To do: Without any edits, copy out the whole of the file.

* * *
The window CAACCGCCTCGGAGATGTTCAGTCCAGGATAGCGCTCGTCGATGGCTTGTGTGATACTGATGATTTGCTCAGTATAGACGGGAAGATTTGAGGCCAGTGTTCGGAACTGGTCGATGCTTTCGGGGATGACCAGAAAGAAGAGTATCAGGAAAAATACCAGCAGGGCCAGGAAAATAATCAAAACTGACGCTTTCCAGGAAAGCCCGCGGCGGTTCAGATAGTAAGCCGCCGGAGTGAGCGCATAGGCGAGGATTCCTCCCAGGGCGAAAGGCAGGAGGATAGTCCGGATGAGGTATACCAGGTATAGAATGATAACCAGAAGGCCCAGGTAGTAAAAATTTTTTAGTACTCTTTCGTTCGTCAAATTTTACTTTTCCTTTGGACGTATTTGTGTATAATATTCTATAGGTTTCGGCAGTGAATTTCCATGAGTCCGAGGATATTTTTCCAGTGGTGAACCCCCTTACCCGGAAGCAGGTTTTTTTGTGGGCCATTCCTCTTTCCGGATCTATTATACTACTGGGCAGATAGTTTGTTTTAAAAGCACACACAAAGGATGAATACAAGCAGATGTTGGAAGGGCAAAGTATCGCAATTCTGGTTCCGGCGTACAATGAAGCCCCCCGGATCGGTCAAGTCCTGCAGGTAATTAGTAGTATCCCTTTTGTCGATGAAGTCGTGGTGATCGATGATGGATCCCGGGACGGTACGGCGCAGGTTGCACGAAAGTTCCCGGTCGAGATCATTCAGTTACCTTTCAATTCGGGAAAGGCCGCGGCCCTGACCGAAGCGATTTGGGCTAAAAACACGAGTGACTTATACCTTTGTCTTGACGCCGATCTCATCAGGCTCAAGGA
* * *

The window CAACCGCCTCGGAGATGTTCAGTCCAGGATAGCGCTCGTCGATGGCTTGTGTGATACTGATGATTTGCTCAGTATAGACGGGAAGATTTGAGGCCAGTGTTCGGAACTGGTCGATGCTTTCGGGGATGACCAGAAAGAAGAGTATCAGGAAAAATACCAGCAGGGCCAGGAAAATAATCAAAACTGACGCTTTCCAGGAAAGCCCGCGGCGGTTCAGATAGTAAGCCGCCGGAGTGAGCGCATAGGCGAGGATTCCTCCCAGGGCGAAAGGCAGGAGGATAGTCCGGATGAGGTATACCAGGTATAGAATGATAACCAGAAGGCCCAGGTAGTAAAAATTTTTTAGTACTCTTTCGTTCGTCAAATTTTACTTTTCCTTTGGACGTATTTGTGTATAATATTCTATAGGTTTCGGCAGTGAATTTCCATGAGTCCGAGGATATTTTTCCAGTGGTGAACCCCCTTACCCGGAAGCAGGTTTTTTTGTGGGCCATTCCTCTTTCCGGATCTATTATACTACTGGGCAGATAGTTTGTTTTAAAAGCACACACAAAGGATGAATACAAGCAGATGTTGGAAGGGCAAAGTATCGCAATTCTGGTTCCGGCGTACAATGAAGCCCCCCGGATCGGTCAAGTCCTGCAGGTAATTAGTAGTATCCCTTTTGTCGATGAAGTCGTGGTGATCGATGATGGATCCCGGGACGGTACGGCGCAGGTTGCACGAAAGTTCCCGGTCGAGATCATTCAGTTACCTTTCAATTCGGGAAAGGCCGCGGCCCTGACCGAAGCGATTTGGGCTAAAAACACGAGTGACTTATACCTTTGTCTTGACGCCGATCTCATCAGGCTCAAGGA